In 2012, this writer published an article on Little Bradley Falls, which included directions to the trail that reduced the hike by more than half. This was done to eliminate some elevation change and water crossings on the trail. It did require a strenuous scramble down a face of rip-rap. Now, some 18 months later, this scramble has been made even more difficult by briars and weeds growing in the rip-rap. So the full trail was investigated as an alternate to the short cut.
To get to the trailhead, take I-26 from Spartanburg toward Asheville. After crossing into North Carolina, take the 2nd NC exit, #59, the Saluda exit. Turn right onto Holbert Cove Road and travel 3.1 miles to a large pulloff on the left just before Cove Creek goes under the road in the culvert. The trailhead for the trail to Big Bradley Falls is on the left of this pulloff.
For Little Bradley Falls, walk across to the other side of the culvert. Just past the culvert on the right side is another pulloff. You’ll see an obvious trail coming out of the woods; however, you’ll see a “Camping Not Permitted” sign on the trail going straight. There is another trail heading off to the left. Take that short uphill to the main trail, which will head off to the right along the side of a ridge. You may also see some red blazes.
If you take the trail into the camping area, the creek will eventually squeeze you out and you’ll have to clamber up the slope to the trail on the ridge. The trail continues along the side of the ridge before moving down toward the creek, probably at about a half mile or so. You’ll cross a tributary coming down from the left. Rock-hopping will work fine here. Shortly thereafter, the trail makes a right for a crossing of Cove Creek itself. Rock-hopping will work here also, provided water is not high. High water means you will have to wade.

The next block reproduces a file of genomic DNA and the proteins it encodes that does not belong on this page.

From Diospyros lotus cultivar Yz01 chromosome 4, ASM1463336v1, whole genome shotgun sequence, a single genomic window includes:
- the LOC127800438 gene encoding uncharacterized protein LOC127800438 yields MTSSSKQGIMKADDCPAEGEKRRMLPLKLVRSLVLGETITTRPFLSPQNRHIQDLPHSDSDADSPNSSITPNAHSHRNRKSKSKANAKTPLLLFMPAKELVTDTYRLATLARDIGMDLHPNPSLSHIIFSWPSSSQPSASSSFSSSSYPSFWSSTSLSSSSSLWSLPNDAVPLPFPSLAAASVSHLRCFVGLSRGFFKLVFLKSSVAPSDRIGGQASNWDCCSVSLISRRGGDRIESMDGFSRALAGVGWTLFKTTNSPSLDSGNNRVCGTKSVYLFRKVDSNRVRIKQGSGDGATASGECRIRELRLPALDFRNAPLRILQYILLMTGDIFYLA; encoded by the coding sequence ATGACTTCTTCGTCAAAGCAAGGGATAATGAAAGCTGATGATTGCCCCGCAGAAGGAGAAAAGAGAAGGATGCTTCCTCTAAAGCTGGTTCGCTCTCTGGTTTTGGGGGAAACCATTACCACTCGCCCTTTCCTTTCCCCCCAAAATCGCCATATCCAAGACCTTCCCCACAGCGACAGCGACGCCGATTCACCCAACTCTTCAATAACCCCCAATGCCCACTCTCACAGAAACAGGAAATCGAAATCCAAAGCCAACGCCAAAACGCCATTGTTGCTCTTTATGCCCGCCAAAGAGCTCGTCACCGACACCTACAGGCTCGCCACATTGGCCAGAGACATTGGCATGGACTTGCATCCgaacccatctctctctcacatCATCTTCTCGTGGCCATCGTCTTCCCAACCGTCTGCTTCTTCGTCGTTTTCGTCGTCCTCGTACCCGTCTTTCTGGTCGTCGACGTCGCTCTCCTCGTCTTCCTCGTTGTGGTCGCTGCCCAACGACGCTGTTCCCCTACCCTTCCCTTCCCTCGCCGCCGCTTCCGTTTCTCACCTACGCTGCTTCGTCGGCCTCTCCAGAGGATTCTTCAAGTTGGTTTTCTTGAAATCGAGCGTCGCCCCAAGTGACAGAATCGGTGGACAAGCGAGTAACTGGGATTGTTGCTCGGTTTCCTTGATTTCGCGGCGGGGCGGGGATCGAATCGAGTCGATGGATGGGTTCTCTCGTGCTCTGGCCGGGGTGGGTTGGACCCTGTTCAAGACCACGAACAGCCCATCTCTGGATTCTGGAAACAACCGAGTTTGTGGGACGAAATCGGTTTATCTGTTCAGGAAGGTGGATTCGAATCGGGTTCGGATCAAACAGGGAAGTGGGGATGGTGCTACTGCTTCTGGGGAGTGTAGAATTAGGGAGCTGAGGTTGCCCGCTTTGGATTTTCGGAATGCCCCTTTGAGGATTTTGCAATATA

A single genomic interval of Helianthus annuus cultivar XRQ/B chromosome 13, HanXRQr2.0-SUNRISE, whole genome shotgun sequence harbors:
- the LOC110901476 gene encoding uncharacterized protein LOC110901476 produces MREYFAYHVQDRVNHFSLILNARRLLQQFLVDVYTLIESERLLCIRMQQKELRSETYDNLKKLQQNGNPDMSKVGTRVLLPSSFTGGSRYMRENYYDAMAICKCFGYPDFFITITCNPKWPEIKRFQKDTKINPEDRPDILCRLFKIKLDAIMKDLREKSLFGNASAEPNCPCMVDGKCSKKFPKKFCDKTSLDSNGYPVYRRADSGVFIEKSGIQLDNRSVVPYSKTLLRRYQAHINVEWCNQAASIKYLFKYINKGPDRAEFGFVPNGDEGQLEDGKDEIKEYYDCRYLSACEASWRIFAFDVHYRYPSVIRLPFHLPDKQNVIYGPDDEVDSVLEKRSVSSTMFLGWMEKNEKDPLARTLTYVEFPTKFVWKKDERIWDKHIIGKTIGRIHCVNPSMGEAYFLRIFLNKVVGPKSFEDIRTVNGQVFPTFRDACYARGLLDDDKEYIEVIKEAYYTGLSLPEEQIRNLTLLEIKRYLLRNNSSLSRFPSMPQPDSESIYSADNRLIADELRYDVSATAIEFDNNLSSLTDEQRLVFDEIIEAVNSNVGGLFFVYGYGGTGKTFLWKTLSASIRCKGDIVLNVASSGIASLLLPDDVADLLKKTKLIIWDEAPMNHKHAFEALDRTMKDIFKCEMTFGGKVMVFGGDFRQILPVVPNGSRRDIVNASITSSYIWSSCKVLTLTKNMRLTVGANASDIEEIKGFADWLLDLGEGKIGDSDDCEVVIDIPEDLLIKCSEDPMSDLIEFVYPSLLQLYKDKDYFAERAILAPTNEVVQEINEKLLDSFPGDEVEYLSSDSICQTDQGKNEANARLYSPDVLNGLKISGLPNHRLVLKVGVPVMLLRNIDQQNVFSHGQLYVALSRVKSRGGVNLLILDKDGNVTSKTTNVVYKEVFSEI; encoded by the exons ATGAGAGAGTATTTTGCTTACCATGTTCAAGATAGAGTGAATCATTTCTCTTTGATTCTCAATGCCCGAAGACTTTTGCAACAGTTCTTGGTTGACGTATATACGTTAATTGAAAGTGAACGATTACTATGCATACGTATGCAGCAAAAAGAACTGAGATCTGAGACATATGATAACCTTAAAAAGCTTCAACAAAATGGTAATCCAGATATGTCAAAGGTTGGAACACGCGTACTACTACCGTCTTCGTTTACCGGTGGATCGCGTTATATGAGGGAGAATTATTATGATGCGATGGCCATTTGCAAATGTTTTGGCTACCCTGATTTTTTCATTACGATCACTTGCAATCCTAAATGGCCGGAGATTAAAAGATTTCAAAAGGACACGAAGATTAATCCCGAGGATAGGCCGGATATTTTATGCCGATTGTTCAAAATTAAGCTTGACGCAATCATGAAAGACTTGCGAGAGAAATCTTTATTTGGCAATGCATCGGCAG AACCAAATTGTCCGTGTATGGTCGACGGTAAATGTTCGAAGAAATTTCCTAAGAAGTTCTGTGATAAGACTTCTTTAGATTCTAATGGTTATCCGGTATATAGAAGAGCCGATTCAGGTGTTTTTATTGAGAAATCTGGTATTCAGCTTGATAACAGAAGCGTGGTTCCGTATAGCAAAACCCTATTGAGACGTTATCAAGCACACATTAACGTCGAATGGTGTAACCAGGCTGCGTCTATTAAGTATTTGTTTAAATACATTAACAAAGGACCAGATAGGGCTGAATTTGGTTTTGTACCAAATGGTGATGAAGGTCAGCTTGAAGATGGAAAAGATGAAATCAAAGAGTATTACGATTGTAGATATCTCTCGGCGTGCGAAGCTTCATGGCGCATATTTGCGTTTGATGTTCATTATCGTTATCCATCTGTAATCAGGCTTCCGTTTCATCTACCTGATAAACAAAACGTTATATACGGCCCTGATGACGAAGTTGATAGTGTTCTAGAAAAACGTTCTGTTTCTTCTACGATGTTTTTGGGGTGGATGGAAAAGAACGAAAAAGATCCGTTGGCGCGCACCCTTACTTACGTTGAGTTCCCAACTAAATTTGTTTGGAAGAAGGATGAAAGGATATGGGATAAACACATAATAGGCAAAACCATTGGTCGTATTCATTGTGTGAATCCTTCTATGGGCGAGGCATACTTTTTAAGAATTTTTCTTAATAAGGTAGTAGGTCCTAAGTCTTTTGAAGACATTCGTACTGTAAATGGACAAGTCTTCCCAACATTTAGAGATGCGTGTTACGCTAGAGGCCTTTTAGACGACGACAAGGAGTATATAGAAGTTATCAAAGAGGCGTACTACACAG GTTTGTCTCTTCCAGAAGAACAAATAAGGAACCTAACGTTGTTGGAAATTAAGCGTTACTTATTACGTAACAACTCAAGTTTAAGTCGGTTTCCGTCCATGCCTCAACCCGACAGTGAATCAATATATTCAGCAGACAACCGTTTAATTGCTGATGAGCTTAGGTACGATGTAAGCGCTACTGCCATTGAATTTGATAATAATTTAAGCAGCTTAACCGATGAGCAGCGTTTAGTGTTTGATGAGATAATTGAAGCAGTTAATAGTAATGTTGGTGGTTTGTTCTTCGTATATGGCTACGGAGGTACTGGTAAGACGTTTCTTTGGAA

With the trail on the opposite side of the creek, continue on, passing a large placement of rip-rap on your right. Bear in mind that the road is just above you. After 2/10s of a mile, you’ll pass a couple of old stone fireplaces on your left. Another 1/10 mile and the trail crosses a small stream then swings around to face Little Bradley Falls, one of the prettiest falls in the area.
So, if you’re adventurous and are willing to deal with a short steep scramble, take the short cut but if you’re interested in about a mile hike along a pretty stream, take this longer route. Just remember that water crossing.